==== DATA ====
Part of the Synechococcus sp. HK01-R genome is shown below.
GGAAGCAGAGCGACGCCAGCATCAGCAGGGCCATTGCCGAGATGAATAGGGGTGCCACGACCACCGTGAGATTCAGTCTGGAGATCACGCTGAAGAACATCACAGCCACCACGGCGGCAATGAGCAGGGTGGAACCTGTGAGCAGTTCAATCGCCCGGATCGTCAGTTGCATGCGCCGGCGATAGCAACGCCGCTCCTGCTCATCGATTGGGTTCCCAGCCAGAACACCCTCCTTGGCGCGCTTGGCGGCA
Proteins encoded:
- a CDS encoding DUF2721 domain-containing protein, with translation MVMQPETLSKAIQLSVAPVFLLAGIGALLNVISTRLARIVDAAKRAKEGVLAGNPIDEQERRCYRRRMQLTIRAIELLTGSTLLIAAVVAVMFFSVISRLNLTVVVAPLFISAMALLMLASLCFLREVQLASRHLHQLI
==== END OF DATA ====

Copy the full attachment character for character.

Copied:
Part of the Synechococcus sp. HK01-R genome is shown below.
GGAAGCAGAGCGACGCCAGCATCAGCAGGGCCATTGCCGAGATGAATAGGGGTGCCACGACCACCGTGAGATTCAGTCTGGAGATCACGCTGAAGAACATCACAGCCACCACGGCGGCAATGAGCAGGGTGGAACCTGTGAGCAGTTCAATCGCCCGGATCGTCAGTTGCATGCGCCGGCGATAGCAACGCCGCTCCTGCTCATCGATTGGGTTCCCAGCCAGAACACCCTCCTTGGCGCGCTTGGCGGCA
Proteins encoded:
- a CDS encoding DUF2721 domain-containing protein, with translation MVMQPETLSKAIQLSVAPVFLLAGIGALLNVISTRLARIVDAAKRAKEGVLAGNPIDEQERRCYRRRMQLTIRAIELLTGSTLLIAAVVAVMFFSVISRLNLTVVVAPLFISAMALLMLASLCFLREVQLASRHLHQLI